As the population of Australian capital cities grow in record numbers due to recent increases in migrant intake and the mini baby boom, residential areas around CBDs have become even more popular among city dwellers due our appetite to live close to work, public amenities and beaches surrounding our beautiful seascapes, harbour and waterways.
Australian property prices have increase by 20% to the year ending March 2010 as a result of many factors among which were record low interest rates, impending end of the First Home Owner’s Grant, low level of supply, strong consumer sentiment due to Australia’s strong economic performance during the GFC and generous government stimulus under the Rudd government.
What is becoming even more significant is the value of a car spaces in inner city areas, be it public on-street parking or private off-street parking. New residential and commercial developments within a 5km radius of Australian capital cities are becoming increasingly scarce due to ever growing demand and as a result, it will be imperative for residential properties to offer the invaluable convenience of private off-street parking facilities. As it is, Sydney is one of the most expensive cities in the world to park your car in public places when compared to big metropolis like London, Tokyo and New York. Sydney City Council and many Local Government Areas are raising millions of dollars in revenue each year through parking meters, fines and other offences as a result of increasing demand for public parking. Parking in most of Sydney’s CBD areas and city attractions such as the The Rocks, Botanic Gardens, Darling Harbour, King Street Wharf and Woolloomooloo will incur meter charges even during weekends as people converge into the city during these times. An average parking fine in Sydney can range from $66 up to $190 for illegal parking on public disabled parking bays.
In addition, Sydney’s International Airport also has the unpopular reputation of being the most expensive airport to park your car and worst service among major Australian capital cities. Sydney International “T1” terminal parking fees is $7 for the first half hour or part thereof.
Source: Colliers Global CBD Car Parking Survey
Indeed, many new residential apartment developments sprouting out around Sydney do not provide car spaces for the smaller studio and 1 bedroom apartments. Sydney suburbs which enjoy strong demand for apartments without parking facilities include Potts Point, King Cross, Darlinghurst and Surry Hills to name a few. These suburbs are right in the heart of Sydney and are close to cafes, restaurants, shopping, public transport, entertainment and commercial precincts.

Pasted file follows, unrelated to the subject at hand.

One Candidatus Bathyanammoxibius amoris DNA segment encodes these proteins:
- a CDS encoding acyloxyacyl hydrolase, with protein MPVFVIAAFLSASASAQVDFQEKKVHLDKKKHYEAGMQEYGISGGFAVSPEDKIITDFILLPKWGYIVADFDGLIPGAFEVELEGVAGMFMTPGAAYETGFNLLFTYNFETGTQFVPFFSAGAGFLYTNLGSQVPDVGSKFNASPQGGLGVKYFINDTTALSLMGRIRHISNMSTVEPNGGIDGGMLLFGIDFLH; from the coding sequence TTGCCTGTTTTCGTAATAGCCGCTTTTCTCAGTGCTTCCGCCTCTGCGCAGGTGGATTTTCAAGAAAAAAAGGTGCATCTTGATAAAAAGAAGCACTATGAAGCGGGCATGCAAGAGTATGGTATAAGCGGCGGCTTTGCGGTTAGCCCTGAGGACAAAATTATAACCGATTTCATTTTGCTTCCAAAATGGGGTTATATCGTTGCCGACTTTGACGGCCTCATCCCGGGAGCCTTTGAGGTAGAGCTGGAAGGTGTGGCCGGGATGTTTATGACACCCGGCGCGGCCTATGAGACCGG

Apartments close to the CBD without a car space will only appeal to a more narrow tenant market – people who are more transient within cities who have decided to do away with a car and prefer public transport instead. These people may include the expat executives market where they may be looking for a rental property close to the city or workplace for short periods of up to six months.
In the long term, this may mean higher tenant turnover and a less favourable investment proposition when compared to properties with private parking facilities. From an investment point of view, it certainly pays to have secured private parking facilities for properties within a 5km radius of capital cities as the demand for car spaces can only become even more intense and scarce in the future.
There are also numerous companies who seek out residential and commercial car spaces either for lease of for sale. Such companies include findacarpark.com.au, carparking.info and rentmycarpark.com.au where parkers can search residential or commercial car spaces by location throughout Australia and investors can search for relatively cheap positive cashflow investments in car spaces. One may find the price of a car space for sale around Sydney CBD to be anything from $45,000 up to $100,000. Generally, there are no Council rates involved except for quarterly strata levies. Return on investment can vary between 5% up to 12% per annum.
A recent survey by Susan Wellings of the Sydney Morning Herald shows how much value a car space can potentially add to the value of a property:
|Bondi||$100,000 – $200,000|
|Paddington||$100,000 – $200,000|
|Mosman||$100,000 – $500,000|
|Surry Hills||$100,000 – $250,000|
|Annandale||$50,000 – $100,000|
|Balmain||$50,000 – $100,000|
- Our love of the car is driving the market – Susan Wellings, Sydney Morning Herald 26 June 2010
- One vehicle policy ~ high rise residents feel the pinch – Matthew Moore, Sydney Morning Herald, 15 July 2010
- $40 per hour parking in Sydney? – Rachel Olding, Sydney Morning Herald, 7 November 2010